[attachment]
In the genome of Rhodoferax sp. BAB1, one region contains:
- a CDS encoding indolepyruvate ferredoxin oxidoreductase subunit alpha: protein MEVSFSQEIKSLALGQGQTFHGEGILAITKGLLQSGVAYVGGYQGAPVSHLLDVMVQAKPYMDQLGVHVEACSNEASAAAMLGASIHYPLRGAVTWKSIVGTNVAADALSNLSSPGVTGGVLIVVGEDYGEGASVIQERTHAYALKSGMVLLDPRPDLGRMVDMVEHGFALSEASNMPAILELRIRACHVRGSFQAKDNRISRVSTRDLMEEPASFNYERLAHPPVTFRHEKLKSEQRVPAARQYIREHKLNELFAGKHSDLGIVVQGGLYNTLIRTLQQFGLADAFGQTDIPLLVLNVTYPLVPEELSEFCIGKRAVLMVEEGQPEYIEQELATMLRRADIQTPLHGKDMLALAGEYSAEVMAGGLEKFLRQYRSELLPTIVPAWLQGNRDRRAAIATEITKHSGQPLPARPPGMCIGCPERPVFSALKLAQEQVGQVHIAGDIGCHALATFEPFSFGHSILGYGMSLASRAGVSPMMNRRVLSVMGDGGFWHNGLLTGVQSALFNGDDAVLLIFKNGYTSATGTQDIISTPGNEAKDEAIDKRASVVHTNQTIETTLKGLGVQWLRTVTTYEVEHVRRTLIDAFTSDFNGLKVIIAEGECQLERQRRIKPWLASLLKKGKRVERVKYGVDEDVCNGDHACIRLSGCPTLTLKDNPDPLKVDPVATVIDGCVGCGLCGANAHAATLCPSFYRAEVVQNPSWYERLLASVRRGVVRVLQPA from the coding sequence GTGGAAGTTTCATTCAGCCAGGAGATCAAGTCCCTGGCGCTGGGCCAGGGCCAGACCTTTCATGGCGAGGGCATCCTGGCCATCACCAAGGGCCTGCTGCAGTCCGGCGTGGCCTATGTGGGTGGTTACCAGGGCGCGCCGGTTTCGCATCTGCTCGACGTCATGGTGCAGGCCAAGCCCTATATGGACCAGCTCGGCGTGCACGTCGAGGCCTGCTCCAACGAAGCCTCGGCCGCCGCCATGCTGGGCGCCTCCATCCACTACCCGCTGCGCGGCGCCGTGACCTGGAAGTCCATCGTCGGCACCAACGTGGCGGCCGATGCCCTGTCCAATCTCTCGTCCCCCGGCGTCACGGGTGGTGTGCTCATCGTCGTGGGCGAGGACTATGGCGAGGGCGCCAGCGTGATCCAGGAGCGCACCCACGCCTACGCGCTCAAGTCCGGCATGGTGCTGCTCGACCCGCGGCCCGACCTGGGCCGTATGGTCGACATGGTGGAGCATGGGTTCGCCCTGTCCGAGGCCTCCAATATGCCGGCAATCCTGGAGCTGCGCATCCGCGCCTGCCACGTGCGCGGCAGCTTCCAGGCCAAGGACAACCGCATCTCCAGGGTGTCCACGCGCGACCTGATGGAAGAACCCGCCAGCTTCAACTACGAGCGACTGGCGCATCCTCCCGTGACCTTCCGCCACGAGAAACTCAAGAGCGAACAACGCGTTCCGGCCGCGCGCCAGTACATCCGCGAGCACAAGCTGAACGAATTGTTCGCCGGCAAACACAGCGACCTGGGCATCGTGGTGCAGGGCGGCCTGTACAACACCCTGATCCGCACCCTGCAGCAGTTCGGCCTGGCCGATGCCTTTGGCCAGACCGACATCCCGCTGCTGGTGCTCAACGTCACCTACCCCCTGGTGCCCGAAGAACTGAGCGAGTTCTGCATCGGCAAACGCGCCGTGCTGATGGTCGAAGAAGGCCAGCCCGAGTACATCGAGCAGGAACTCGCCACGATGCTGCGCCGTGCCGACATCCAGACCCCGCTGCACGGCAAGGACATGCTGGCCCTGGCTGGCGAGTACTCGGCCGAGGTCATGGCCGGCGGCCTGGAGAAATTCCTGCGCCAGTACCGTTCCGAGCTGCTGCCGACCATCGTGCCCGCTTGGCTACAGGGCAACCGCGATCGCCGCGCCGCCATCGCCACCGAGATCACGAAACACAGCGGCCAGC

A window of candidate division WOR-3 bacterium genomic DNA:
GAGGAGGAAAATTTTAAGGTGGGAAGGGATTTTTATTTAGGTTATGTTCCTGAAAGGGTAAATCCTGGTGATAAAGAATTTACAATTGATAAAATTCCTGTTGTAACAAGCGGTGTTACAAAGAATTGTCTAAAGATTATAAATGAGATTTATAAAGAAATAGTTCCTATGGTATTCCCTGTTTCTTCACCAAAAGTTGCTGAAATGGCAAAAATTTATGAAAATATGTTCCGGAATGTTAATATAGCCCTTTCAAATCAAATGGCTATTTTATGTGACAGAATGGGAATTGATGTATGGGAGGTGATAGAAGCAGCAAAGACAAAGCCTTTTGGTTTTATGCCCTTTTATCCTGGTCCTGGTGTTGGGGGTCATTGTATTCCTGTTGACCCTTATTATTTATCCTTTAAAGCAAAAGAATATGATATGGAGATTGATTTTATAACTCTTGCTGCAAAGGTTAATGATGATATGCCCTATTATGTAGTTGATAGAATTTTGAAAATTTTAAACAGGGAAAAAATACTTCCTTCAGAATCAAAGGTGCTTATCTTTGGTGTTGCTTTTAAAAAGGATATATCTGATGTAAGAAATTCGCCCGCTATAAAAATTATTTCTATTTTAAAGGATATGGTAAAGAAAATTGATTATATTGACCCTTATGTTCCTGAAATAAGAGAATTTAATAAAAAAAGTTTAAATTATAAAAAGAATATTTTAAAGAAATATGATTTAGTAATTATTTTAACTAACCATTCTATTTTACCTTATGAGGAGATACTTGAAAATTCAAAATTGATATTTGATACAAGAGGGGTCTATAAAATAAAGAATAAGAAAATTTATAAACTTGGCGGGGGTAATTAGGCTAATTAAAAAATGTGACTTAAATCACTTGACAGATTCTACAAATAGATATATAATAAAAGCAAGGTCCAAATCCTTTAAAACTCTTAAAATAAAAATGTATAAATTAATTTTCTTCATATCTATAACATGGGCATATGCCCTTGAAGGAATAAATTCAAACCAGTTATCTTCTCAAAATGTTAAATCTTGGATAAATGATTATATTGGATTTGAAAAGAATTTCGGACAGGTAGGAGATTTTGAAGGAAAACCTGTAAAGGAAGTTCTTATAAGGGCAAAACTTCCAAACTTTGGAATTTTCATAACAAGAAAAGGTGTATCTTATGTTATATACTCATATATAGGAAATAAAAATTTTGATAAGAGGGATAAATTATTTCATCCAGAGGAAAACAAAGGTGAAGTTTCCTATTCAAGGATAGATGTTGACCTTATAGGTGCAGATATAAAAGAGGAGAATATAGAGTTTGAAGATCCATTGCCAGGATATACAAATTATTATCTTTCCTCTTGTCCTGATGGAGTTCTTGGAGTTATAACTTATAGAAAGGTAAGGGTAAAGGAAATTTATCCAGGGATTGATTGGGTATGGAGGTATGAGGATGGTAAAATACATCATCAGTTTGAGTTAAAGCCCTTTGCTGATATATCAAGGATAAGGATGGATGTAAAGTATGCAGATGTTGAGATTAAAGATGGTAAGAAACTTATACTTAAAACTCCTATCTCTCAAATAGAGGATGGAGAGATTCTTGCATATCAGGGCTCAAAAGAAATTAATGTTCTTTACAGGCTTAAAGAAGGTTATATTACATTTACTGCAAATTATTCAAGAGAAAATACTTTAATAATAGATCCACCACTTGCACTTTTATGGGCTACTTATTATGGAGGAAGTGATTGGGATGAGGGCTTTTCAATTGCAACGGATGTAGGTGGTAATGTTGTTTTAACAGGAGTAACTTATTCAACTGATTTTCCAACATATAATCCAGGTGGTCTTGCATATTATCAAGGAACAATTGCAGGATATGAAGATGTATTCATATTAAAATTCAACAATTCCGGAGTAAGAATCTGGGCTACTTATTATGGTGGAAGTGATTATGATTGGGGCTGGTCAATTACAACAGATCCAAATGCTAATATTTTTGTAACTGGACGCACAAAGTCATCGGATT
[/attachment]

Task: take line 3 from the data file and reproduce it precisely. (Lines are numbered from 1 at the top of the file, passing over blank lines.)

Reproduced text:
A window of candidate division WOR-3 bacterium genomic DNA: